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World Federation of United Nations Associations (WFUNA) Youth Network

This is the first in a series of profiles on organizations that involve youth in democracy and human rights advocacy. These profiles are intended to be a resource for youth looking to get involved in advocacy, and for groups looking to take inspiration from other groups doing similar work. Read part 1 here.

What is the WFUNA Youth Network?

WFUNA was founded on August 2, 1946, as a network of 22 United Nations Associations (UNAs) that works to support and strengthen the UN. Since then, WFUNA has grown to oversee thousands of members from 100 different UNAs around the world. WFUNA’s Youth Network is the branch of WFUNA that connects United Nations Youth Associations (UNYAs) and UNA youth sections/chapters to empower youth as “civil society activists” and “agents of positive change.”

How does the WFUNA Youth Network work?

  1. Youth Advisory Council: Nine youth leaders from around the world work together to advise the UN Secretary-General on youth issues by brainstorming programming for WFUNA on the local, regional, and international levels.
  2. National UNYA chapters: UNYAs are run entirely by youth volunteers and work to educate young people about the UN’s work, involve youth in civil society activism, and act as a forum for youth to connect and share ideas.
  3. UNA youth sections/chapters: Youth in countries that do not have a UNYA can join the youth section/chapter of their country’s UNA.

What does the WFUNA Youth Network do?

  1. Youth Seminar Series: Skills training, goal setting, and success sharing at annual conferences that bring together WFUNA youth members from around the world.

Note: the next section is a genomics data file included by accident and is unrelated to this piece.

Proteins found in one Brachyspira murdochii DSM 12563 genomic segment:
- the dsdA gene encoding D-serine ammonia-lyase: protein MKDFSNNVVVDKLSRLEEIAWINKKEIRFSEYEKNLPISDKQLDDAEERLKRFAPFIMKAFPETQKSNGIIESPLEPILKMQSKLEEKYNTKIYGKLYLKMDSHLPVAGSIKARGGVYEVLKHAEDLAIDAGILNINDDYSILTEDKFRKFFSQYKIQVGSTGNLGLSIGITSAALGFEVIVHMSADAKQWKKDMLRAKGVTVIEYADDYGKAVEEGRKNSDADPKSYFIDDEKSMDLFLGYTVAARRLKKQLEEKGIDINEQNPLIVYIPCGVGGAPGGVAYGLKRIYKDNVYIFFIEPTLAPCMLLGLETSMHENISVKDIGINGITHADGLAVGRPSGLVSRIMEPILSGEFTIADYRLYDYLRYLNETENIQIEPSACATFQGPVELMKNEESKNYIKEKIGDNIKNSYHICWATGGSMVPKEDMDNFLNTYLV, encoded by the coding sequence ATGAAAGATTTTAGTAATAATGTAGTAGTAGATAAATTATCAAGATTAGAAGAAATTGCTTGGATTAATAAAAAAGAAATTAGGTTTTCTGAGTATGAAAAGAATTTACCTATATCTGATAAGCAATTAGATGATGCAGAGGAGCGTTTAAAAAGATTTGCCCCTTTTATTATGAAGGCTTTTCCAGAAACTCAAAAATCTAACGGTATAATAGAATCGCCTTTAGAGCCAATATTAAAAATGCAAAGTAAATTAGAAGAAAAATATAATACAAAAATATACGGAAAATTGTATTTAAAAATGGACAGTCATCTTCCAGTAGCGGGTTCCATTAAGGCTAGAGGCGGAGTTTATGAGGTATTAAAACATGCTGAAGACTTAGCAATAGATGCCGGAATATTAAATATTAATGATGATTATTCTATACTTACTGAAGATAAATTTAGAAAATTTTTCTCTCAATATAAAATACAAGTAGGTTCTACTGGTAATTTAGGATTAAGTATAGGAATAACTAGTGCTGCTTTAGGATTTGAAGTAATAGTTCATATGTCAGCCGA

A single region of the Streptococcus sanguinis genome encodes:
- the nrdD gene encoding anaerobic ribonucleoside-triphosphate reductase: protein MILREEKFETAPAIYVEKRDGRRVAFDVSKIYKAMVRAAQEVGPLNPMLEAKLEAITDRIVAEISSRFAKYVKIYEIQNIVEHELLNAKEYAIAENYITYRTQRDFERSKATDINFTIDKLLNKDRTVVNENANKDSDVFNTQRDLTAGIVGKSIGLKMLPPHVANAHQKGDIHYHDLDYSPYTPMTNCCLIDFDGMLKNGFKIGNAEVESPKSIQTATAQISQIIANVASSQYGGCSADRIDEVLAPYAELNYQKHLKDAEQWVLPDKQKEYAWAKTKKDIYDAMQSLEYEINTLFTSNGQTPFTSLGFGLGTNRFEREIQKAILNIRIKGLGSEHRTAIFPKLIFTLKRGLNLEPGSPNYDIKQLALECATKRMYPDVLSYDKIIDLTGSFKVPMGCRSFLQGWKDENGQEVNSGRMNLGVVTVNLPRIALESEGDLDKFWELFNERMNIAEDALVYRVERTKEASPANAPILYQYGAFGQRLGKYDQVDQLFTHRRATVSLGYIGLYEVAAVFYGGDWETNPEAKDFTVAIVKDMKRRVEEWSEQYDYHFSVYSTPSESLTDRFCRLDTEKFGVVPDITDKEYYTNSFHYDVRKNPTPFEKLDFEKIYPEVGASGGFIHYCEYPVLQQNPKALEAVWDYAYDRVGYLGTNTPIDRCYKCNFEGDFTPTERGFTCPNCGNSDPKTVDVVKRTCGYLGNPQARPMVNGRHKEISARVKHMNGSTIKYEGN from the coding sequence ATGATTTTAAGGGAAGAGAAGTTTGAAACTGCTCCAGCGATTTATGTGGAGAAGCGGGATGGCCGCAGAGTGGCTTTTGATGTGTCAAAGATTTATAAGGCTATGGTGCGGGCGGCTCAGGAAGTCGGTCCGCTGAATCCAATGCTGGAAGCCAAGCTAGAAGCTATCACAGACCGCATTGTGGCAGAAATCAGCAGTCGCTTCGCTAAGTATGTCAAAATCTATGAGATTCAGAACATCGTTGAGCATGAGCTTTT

2. Target Issues:
    1. Sustainable Development: WFUNA offers an annual five-day Training Program to educate youth on the UN’s work, current global challenges and the skills needed to work in cross-cultural contexts.
      1. Learn more about the Global UN Spotlight Training Program, an online version of the Training Program.
    2. Peace & Security: WFUNA is a member of the Global Coalition on Youth, Peace and Security and supports efforts to incorporate youth voices in peacekeeping and peacebuilding.
    3. Human Rights: WFUNA’s Human Rights Youth Program brings youth leaders to Geneva to learn about the international human rights system gives participants the opportunity to execute their own human rights project in their home country.
  3. UNYA programming: Model United Nations, speaker events and UN Youth Delegate programs

How has the WFUNA Youth Network succeeded?

  • Launching youth projects: After participating in WFUNA’s Human Rights Youth Program in 2017, Sapphire Andersen started Tell Her She Can and the #InspireConfidence campaign to support and inspire women in achieving their dreams.
  • Raising up new voices: Fahmida Faiza was the first Bangladeshi elected to the WFUNA Youth Advisory Council for the Asia Region in 2016; she represented WFUNA at the first ever UN Forum on Human Rights, Democracy and the Rule of Law and the first Asia Regional Consultation for the Progress Study on Youth, Peace and Security.
  • Promoting Sustainable Development Goals: WFUNA’s Mission Possible has reached over 500 high school students and teachers, trained students to become Agents of Change, and produced over 75 youth-led projects that focus on the UN’s 17 Sustainable Development Goals.

What best practices can other groups take from the WFUNA Youth Network’s model?

  1. Adopting online training programs has expanded the reach of WFUNA’s Youth Network and increased accessibility for youth who were previously unable to participate.
  2. Segmenting WFUNA’s programming into different target issues allows youth to explore specific interests in depth while also developing broad skills that are applicable to all kinds of activism work.
  3. Covering a broad range of ages—from high school to young working adults—gives youth the flexibility to get involved at different stages.

How can I get involved?

  1. Learn more about the WFUNA Youth Network on their website or contact them for more information.
  2. Follow the WFUNA Youth Network on Facebook or Twitter.
  3. Learn more about how to start your own UNYA or join your local United Nations Association.

DISCLAIMER: McCain Institute is a nonpartisan organization that is part of Arizona State University. The views expressed in this blog are solely those of the author and do not represent an opinion of the McCain Institute.

Paulina Song
Publish Date
August 10, 2021